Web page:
Cancer cells have a series of features that allow the immune system to identify and attack them. However, these same cells create an environment that blocks immune cells and protects the tumor.
This means immune cells cannot reach the cancer cells to remove them. The scientific community has been working to increase the effectiveness of the immune system against cancer by using vaccines based on dead tumor cells.
Scientists at IRB Barcelona, led by ICREA researcher Manuel Serrano, and Federico Pietrocola, now at the Karolinska Institutet, in Sweden, have studied how inducing senescence in cancer cells improves the effectiveness of the immune response to a greater degree than the dead cancer cells.
After vaccinating healthy mice with senescent cancer cells and then stimulating the formation of tumors, the researchers observed the animals did not develop cancer or that the number that do is significantly reduced. They also analyzed the efficacy of vaccination in animals that had already developed tumors. In this setting, although the results were more moderate due to the protective barrier of the tumor, improvements were also observed.
“Our results indicate that senescent cells are a preferred option when it comes to stimulating the immune system against cancer, and they pave the way to considering vaccination with these cells as a possible therapy,” said Serrano, head of the Cellular Plasticity and Disease lab at IRB Barcelona.
The researchers tested the technique in animal models of melanoma, a type of cancer characterized by high activation of the immune system, and also in pancreatic cancer models, which present strong barriers against immune cells. Prophylactic vaccination therapy with senescent cancer cells was effective against both types of tumors.
They also complemented the study with tumor samples from cancer patients and confirmed that human cancer cells also have a greater capacity to activate the immune system when they are previously rendered senescent.
The group is now studying the combined efficacy of vaccination with senescent cells and immunotherapy treatments.
Senescence and immune system activation
Senescence is a state of latency reached by damaged or aged cells in which they do not reproduce but do not disappear either. Senescent cells emit information signals into their environment, which warn of their presence, stimulating an inflammatory response and tissue regeneration.
In the context of cancer, the researchers led by Serrano discovered that senescent cells, due to their characteristics, are a good option for activating the immune system and improving its response to the tumor. First, because they are living cells, senescent cells remain in the body longer than dead ones and are thus able to stimulate the immune system for longer. Also, as these cells do not divide, they cannot regenerate the tumor.
“Our study concludes that the induction of senescence in tumor cells improves the recognition of these cells by the immune system and it also increases the intensity of the response they generate. So our findings are very positive,” said Inés Marín, a doctoral student from the same laboratory and first author of the study.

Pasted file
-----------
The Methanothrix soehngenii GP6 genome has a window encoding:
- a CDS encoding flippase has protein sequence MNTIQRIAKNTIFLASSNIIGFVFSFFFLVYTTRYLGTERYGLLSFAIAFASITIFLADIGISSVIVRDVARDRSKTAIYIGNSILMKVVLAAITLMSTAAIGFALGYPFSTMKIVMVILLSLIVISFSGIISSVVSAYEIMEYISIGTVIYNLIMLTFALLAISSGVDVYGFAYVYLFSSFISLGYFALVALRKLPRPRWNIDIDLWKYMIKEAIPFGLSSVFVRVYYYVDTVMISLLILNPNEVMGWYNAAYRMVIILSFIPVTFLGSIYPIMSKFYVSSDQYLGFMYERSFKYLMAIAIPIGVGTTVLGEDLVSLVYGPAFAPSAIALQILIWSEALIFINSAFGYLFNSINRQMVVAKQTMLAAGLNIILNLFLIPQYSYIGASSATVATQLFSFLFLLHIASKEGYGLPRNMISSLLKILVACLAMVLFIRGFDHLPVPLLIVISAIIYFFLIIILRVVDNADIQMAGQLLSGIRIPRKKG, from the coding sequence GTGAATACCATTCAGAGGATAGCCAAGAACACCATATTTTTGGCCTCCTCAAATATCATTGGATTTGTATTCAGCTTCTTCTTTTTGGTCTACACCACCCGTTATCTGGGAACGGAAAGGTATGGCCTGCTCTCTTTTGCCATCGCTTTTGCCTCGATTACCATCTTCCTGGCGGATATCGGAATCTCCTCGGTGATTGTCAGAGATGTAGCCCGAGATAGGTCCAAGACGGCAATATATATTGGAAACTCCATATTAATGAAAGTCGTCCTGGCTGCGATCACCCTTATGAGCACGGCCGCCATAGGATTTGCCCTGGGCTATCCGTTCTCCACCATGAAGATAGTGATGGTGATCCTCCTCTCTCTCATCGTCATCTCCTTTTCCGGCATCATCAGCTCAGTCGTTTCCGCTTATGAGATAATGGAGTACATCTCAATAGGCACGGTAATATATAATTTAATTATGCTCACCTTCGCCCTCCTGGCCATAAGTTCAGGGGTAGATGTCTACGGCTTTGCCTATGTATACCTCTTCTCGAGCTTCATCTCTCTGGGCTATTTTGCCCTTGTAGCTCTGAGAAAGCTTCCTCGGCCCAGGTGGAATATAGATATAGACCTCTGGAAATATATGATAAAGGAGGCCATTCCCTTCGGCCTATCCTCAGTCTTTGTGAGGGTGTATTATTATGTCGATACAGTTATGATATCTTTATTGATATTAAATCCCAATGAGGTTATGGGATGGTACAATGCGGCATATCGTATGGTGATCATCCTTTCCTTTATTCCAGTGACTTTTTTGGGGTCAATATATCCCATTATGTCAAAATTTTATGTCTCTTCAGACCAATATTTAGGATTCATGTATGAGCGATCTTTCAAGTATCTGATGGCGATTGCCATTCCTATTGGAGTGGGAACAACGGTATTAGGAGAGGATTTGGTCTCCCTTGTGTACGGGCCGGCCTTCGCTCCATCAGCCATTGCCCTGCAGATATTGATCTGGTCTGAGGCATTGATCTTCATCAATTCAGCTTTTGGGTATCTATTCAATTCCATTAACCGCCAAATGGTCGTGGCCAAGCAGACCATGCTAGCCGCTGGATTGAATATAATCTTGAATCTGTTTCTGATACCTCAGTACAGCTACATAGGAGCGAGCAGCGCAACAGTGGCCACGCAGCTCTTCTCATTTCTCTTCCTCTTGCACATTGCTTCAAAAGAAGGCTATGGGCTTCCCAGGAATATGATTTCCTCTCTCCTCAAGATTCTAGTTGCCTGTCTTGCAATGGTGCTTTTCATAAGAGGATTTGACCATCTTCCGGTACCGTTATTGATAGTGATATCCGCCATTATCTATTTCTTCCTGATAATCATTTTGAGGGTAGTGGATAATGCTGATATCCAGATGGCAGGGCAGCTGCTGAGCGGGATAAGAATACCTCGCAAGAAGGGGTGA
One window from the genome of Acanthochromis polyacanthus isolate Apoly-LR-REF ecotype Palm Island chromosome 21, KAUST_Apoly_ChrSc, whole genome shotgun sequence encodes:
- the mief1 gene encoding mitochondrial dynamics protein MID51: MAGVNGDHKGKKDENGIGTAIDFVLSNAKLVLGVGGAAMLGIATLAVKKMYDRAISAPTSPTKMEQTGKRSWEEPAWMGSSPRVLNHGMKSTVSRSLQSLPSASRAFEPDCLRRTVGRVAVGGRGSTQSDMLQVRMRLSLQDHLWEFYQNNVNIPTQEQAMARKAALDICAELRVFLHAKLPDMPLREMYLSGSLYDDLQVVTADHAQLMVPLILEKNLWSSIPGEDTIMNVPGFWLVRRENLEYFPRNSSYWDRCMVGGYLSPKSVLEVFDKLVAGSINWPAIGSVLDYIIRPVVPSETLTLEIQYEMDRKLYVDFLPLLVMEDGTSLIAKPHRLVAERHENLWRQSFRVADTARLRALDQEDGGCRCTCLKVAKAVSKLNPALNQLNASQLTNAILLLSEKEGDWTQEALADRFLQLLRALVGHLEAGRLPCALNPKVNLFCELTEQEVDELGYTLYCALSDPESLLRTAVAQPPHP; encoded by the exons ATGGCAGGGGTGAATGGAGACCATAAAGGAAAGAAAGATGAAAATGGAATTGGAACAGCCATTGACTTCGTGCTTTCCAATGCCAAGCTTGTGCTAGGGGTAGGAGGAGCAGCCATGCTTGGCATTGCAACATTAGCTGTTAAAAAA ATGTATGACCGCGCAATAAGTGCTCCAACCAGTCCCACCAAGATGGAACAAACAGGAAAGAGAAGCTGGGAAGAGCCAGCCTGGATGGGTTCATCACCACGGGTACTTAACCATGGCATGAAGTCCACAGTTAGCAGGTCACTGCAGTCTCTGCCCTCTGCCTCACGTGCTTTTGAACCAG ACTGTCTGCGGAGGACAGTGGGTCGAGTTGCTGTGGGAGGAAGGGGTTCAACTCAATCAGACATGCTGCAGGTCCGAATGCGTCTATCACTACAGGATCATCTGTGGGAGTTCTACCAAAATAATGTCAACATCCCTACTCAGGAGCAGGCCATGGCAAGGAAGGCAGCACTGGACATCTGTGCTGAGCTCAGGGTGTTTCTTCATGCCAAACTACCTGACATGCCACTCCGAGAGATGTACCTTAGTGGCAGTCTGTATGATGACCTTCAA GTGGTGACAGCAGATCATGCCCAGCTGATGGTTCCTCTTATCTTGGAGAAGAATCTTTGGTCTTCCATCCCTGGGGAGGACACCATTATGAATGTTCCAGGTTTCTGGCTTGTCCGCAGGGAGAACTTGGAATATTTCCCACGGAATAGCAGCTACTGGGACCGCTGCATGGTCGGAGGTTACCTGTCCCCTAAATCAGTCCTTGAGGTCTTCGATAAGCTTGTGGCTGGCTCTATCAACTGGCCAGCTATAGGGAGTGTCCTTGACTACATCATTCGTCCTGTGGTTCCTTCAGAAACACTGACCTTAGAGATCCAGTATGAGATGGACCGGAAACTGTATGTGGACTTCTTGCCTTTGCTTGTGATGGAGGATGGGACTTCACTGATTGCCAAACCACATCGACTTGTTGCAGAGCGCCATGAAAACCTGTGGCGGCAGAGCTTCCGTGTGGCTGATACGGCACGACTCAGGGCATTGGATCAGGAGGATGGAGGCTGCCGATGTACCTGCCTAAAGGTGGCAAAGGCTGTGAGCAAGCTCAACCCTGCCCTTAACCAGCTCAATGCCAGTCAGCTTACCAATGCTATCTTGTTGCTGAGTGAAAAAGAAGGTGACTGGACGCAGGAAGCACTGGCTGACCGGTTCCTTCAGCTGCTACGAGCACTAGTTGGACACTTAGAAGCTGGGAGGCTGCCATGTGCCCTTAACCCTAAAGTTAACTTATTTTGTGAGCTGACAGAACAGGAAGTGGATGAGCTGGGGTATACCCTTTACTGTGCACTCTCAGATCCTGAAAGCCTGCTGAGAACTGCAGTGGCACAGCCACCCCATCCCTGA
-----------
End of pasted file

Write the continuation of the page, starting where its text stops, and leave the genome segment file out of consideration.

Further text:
As observed in the study, senescent cells present unique signals, which stimulate recognition by and activation of the immune system, and which differ from those presented by cells before senescence has been induced.
The discovery made by the Cellular Plasticity and Disease laboratory has been published simultaneously and in the same journal as another article led by the Memorial Sloan Kettering Cancer Center (MSKCC) in New York and completed in collaboration with IRB Barcelona. The latter, authored by Direna Alonso-Curbello, now head of the Inflammation, Tissue Plasticity & Cancer laboratory at IRB Barcelona, and Scott W. Lowe, reached complementary conclusions, despite studying the subject using a different approach.
The work started at the MSKCC focused on describing how the induction of senescence in tumor cells alters the molecular programs that mediate communication between the tumor and the immune system.
“Until now, most studies have focused on the ability of senescent cells to “send” inflammatory signals to their environment. Our work shows that this communication is bidirectional, revealing that senescence increases the ability of cells to “receive” signals from their environment that activate key pathways for their recognition and destruction by cytotoxic T cells,” Alonso-Curbelo said.
The work shows the ability to “receive” signals from the environment, which is increased by the induction of senescence, amplifies the anti-tumour effects of signals such as interferon, making tumor cells more visible to the immune system and reactivating anti-tumor immunity in liver cancer models.
Other diseases related to aging and those in which there is a prevalent presence of senescent cells, such as atherosclerosis, could also benefit from possible vaccines with senescent cells.
The scientists at IRB Barcelona also report that senescent cells can be mistakenly recognized by immune cells as if they were foreign cells. These findings are in line with those reported by other researchers working on cells subjected to stress, which can also be mistaken as foreign cells.
The study led by IRB Barcelona was done in collaboration with the laboratories led by María Abad and Alena Gros, at the Vall d’Hebron Institute of Oncology (VHIO) in Barcelona, and Etienne Caron, at the CHU Sainte-Justine Research Center in Canada. In addition, the Biostatistics and Bioinformatics Unit, led by Camille Stephan-Otto Attolini, and Histopathology Core Facility, led by Neus Prats, both at IRB Barcelona, also participated.